Restricting access to presidential records would blur our view of history
(Soapboxes are guest opinions from our readers, and anyone is welcome to write one. Charles N. Davis is a member of the Society of Professional Journalists' Freedom of Information Committee.)
If you find yourself in a bookstore in the near future, take a moment and do me a favor.
Ask for the section on presidential history, and go take a peek. I'll hazard a guess you'll find literally hundreds of works on presidential history, from scholarly tomes with hundreds of footnotes to downright silly works on presidential pets.
Now, take a moment and imagine it's 2033, and you're looking for a nice downloadable e-book history of the Clinton or Bush presidency.
What you find is truly disappointing: They look and feel like history, but sit down and read one for a moment, and the experience is wholly unsatisfying. Where is the background, the context provided by all of those once-classified memos detailing the West Wing intrigue that makes history truly come to life? Instead, we get the learned best guesses of the nation's finest historians working without their tools - the primary documents that make history, well, history.
Sounds like a nightmare, eh? It's reality, for the moment, and it will rob us of our nation's historical record unless 'We the People' wake up and do something about it.
A bit of history we do know: In November 2001, just as the National Archives was preparing to release a small portion of the records of the Reagan administration, President George W. Bush issued Executive Order 13233. The order gives former presidents and their assignees the right to prevent the release of presidential papers - forever. It also allows a sitting president to block the release of a former president's records, even after that former president has signaled his approval. It requires that those who challenge the action of either a former president or the sitting president seek redress in court.
Historians, most of Congress and Americans who know that our history begets our future, howled in protest, and our elected representatives slowly but surely swung into action. The House passed the Presidential Records Act Amendments of 2007 (H.R. 1255/S. 886) by a veto-proof margin (333-93) with 104 Republicans breaking ranks with the administration.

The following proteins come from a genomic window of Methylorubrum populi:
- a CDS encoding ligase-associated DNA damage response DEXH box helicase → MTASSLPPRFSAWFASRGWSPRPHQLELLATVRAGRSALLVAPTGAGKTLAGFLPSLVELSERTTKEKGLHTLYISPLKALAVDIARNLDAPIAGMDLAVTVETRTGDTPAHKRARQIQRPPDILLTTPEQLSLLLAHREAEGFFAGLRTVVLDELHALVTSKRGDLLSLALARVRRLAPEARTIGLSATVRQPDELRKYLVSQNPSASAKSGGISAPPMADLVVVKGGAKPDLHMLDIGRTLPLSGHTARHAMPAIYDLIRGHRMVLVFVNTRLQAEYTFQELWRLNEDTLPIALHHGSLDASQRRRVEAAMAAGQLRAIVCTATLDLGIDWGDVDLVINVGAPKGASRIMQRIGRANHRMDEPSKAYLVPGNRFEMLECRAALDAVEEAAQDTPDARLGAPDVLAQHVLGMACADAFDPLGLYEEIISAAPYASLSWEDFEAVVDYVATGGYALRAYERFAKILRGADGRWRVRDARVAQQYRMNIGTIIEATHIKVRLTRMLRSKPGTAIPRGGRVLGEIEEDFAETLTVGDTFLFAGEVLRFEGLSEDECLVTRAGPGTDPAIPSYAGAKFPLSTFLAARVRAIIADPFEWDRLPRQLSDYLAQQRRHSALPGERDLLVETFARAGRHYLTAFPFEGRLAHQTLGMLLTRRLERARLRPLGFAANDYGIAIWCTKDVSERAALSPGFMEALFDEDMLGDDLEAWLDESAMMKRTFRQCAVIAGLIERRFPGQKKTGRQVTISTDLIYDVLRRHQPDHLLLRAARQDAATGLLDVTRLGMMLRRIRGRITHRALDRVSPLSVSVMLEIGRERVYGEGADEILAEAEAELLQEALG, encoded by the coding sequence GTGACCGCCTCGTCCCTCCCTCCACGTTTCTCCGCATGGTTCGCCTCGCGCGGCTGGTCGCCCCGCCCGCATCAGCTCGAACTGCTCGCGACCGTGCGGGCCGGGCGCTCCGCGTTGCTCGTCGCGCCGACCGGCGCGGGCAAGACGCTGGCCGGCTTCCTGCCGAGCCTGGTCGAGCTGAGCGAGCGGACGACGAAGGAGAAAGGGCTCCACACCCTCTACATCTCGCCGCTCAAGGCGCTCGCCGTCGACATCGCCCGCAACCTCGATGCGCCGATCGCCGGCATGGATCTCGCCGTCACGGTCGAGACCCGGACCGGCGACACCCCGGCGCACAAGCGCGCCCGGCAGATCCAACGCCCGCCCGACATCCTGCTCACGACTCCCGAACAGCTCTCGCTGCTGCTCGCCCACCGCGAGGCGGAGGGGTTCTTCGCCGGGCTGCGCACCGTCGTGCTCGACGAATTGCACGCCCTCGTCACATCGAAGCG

The bill would nullify the Bush executive order and re-establish procedures to ensure the timely release of presidential records that the Presidential Records Act was designed to ensure. The bill also has broad bipartisan support in the Senate and cleared the Senate Homeland Security and Government Affairs Committee by voice-vote earlier this year.
We were well on our way to reclaiming our history, when on Sept. 24 Sen. Jim Bunning, a Kentucky Republican, objected to floor consideration of H.R. 1255/S. 886 under unanimous consent, holding up a vote on the bill.
Despite repeated requests from a host of historical, news media and open government organizations, Sen. Bunning has refused to state the reasons for his opposition to the bill. Recently, the White House reiterated its threat to veto the bill should it pass Congress.
For the second time this year, a lone senator has acted in the least democratic way possible to commit an act of legislative hostage taking.
You may recall Sen. Jon Kyl's secret hold on meaningful reforms to the federal Freedom of Information Act. Sen. Kyl, an Arizona Republican, to his credit ultimately chose to voice his objections and work to address them. No such luck with Sen. Bunning, who prefers his lawmaking be done in silence. The world's greatest deliberative body is neither great nor terribly deliberative in this instance.
When the history of this sad spectacle is written, it will note that the Presidential Records Act, gutted by the president, and aided and abetted by the callous silence of Sen. Bunning, comes with a rather remarkable history of its own.
It's worth remembering that the Presidential Records Act of 1978 emerged from the tattered remnants of the Nixon presidency, in direct reaction to another presidential power grab. It's a remarkably straightforward piece of legislation: Under the law, the U.S. government asserts complete 'ownership, possession and control' of all presidential and vice-presidential records. Upon conclusion of the president's term in office, the national archivist is required to assume custody of the records and to make them available to the public when permissible under the PRA. Access to the records can be denied after the end of the 12-year embargo only if a former or incumbent president claims an exemption based on a 'constitutionally based' executive privilege or continuing national security concern.
It's simple, really - the Bush administration wants to write its own history. Future presidents, Republican or Democrat, will find that sort of control downright intoxicating. If this executive order is not overturned by Congress, it will allow any president, their heirs and - for the first time - the vice president and his or her heirs, to deny the American people access to the full historical record of all future administrations.
And that is guaranteed to produce some tired pickings at your local bookstore in the near future.